Umm al-Nasr, Gaza Strip: Everybody in Gaza fears another war. After the 2014 conflict, which killed 2250 Palestinians and 70 Israelis, little has changed on the ground for the territory’s 2 million residents.

A local psychiatrist, Khaled Dahlan, recently told me in Gaza that Palestinians had multi-generational trauma, having been dispossessed and attacked for decades. “We have had so many conflicts” in the last 70 years, he said.

The World Health Organisation estimates that at least 20 per cent of the population has severe mental illness.

Daniel Shapiro, the US ambassador to Israel under former US president Barack Obama, recently warned that “the next war in Gaza is coming”.

Israel’s military Chief of Staff, Lieutenant-General Gadi Eisenkot, explained in late March that his country reacts “disproportionately” to rocket fire from the strip. “The reality in Gaza is volatile,” he said.

Eisenkot warned that the Hamas authority in Gaza was “continuing to dig [tunnels] underground and to build their abilities and defensive capabilities”. Israel claims Hamas has new heavy rockets with which to attack Israeli border towns.

Israel’s State Comptroller released a report on the 2014 war that found the Israeli government was uninterested in avoiding a military conflict. “There was no realistic diplomatic alternative concerning the Gaza Strip,” it stated.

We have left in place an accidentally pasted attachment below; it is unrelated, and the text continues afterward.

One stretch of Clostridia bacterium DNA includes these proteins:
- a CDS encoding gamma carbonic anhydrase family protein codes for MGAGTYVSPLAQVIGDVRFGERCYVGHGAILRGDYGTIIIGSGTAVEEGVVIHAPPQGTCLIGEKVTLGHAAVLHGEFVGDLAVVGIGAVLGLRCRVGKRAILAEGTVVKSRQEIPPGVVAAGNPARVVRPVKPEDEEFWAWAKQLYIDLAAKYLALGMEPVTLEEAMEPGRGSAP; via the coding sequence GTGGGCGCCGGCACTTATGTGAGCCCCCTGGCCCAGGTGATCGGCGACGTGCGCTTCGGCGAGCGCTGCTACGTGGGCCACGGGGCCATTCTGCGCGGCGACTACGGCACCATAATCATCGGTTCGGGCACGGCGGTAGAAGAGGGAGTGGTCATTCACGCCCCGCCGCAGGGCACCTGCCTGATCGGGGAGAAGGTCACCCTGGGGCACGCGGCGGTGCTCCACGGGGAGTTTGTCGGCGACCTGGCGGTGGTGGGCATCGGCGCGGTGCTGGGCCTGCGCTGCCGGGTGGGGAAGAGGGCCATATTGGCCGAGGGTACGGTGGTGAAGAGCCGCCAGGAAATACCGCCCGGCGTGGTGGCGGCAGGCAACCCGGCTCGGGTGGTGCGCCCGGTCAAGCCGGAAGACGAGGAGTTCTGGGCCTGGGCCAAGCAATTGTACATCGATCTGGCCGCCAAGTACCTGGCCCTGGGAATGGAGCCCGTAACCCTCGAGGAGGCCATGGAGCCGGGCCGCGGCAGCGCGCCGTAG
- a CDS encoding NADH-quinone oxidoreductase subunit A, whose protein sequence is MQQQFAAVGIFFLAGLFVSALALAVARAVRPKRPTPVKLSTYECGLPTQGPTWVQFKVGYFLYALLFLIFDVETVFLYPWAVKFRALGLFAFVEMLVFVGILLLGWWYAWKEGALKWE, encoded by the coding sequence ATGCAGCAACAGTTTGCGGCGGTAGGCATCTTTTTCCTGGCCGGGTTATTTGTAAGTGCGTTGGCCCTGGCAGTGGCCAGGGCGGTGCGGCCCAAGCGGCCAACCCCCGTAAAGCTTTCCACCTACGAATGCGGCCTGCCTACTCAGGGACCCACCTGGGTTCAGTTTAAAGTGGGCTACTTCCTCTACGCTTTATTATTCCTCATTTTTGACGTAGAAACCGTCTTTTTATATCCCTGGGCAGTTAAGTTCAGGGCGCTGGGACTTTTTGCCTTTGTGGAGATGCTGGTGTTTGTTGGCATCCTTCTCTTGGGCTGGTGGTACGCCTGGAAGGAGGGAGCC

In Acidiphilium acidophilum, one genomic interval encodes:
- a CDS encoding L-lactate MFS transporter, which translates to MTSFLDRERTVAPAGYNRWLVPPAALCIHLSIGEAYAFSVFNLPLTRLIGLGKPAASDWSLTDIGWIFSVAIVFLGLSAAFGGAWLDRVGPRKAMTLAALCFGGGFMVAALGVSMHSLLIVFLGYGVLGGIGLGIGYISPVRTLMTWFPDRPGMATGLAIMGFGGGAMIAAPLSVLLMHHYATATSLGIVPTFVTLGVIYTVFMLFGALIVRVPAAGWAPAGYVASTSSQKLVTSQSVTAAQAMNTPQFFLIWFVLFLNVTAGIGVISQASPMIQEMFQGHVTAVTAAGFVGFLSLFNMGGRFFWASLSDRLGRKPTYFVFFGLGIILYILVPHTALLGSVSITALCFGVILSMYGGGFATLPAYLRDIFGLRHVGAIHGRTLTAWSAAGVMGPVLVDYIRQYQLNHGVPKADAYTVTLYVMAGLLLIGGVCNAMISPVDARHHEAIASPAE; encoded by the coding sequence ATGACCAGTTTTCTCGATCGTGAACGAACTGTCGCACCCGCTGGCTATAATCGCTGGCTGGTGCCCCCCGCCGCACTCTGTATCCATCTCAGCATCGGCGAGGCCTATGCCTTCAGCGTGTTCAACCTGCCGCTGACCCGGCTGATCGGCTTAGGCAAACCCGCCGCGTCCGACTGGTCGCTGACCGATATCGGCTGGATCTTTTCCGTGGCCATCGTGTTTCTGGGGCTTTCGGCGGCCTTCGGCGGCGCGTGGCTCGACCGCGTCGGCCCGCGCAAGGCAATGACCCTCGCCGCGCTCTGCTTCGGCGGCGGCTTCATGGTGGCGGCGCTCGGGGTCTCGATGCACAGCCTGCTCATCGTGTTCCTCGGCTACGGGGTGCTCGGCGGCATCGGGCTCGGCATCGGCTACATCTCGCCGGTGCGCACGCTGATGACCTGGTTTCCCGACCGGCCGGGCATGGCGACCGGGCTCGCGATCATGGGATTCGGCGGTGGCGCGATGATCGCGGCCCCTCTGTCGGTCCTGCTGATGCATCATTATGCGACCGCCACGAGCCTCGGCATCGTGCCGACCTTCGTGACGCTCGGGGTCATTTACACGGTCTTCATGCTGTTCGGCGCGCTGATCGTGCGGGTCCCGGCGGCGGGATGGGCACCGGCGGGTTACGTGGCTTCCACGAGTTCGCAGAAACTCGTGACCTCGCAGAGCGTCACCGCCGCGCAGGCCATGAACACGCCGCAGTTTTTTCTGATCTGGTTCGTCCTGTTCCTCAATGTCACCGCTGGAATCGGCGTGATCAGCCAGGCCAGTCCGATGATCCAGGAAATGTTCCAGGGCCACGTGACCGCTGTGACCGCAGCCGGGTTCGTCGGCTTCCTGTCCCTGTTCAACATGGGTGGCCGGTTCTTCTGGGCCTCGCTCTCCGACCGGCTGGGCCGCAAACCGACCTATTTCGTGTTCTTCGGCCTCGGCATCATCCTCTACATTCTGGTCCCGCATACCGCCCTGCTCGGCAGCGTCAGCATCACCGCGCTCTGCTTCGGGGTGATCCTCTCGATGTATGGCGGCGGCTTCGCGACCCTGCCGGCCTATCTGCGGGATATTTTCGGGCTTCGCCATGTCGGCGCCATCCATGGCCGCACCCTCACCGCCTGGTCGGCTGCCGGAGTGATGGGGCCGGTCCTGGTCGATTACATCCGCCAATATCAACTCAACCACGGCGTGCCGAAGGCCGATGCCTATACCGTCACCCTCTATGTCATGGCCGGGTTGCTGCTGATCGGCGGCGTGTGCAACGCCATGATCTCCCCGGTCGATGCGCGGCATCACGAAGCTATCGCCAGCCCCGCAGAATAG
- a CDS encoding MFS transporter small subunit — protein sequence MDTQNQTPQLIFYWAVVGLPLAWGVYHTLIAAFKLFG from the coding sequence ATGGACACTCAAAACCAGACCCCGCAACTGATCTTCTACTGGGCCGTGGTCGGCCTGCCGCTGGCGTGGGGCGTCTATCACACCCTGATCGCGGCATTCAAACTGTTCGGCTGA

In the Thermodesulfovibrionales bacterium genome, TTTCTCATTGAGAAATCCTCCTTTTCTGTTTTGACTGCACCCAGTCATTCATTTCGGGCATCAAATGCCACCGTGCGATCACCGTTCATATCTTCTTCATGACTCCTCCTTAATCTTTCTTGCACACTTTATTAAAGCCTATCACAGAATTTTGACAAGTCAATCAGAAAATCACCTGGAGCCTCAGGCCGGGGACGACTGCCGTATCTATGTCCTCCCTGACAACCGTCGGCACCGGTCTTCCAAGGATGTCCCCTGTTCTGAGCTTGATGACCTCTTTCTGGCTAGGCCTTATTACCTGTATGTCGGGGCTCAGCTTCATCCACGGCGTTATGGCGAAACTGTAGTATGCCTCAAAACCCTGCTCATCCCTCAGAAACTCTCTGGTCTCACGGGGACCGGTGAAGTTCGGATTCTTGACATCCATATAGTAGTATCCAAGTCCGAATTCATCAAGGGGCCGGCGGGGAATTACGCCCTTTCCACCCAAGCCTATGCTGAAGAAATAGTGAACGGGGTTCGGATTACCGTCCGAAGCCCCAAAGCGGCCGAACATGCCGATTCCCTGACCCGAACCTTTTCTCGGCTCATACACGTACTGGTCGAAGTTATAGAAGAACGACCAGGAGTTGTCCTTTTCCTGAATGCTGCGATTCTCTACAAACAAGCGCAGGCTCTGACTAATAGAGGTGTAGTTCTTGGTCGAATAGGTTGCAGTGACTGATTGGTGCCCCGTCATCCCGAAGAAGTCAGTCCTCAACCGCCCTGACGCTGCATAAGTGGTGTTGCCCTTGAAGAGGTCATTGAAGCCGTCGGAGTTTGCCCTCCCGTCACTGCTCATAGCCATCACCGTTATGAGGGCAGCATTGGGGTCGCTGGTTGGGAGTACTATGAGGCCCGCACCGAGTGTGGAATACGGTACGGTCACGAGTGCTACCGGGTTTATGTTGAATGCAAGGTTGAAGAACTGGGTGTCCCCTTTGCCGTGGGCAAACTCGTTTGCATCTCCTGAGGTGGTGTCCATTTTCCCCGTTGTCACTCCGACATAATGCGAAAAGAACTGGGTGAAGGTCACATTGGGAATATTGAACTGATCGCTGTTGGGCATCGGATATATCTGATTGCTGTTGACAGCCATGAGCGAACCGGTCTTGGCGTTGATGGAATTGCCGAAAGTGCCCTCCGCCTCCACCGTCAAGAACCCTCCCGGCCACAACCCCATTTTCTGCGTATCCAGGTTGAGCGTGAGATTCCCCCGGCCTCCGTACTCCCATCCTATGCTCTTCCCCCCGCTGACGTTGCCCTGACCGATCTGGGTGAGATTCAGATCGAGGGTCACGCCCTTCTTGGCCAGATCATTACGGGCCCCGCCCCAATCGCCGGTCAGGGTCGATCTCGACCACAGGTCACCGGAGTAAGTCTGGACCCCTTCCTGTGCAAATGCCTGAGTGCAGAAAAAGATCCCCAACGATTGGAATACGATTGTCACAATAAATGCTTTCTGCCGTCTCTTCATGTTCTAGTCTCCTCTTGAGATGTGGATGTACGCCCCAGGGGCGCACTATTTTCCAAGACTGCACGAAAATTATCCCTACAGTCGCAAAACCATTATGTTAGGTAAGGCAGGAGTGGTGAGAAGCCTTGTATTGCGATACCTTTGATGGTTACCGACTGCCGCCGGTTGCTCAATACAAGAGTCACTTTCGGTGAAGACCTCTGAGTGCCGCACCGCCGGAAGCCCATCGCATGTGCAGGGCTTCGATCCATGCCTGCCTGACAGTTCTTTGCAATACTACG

Hamas recently elected a new leader in Gaza, Yahya Sinwar, who reportedly opposes reconciliation with Israel. He served 22 years in an Israeli jail before being released in a prisoner swap in 2011. Tensions rose again after the alleged Israeli assassination in late March of a senior Hamas militant in Gaza.

Yet Israeli Defence Minister Avigdor Lieberman said in late 2016 that his country would help rebuild Gaza – if Hamas disarmed.

“We will be the first to invest in a port, an airport and industrial areas”, he told a Palestinian newspaper in October. Israel’s Transport Minister Israel Katz proposes building an island near Gaza to service its people – but Israel would control its air, sea and land borders.

Hani Muqbel, head of the Hamas Youth Department, told me in Gaza that his group’s philosophy was different to Islamic State’s or al-Qaeda’s. “They’re destroying the image of Islam,” he said. In contrast, Hamas had built a “national liberation movement”.

He acknowledged the current difficulties in Gaza but blamed the “Israeli occupation, siege and the [rival Fatah-run] Palestinian Authority [in the West Bank]”.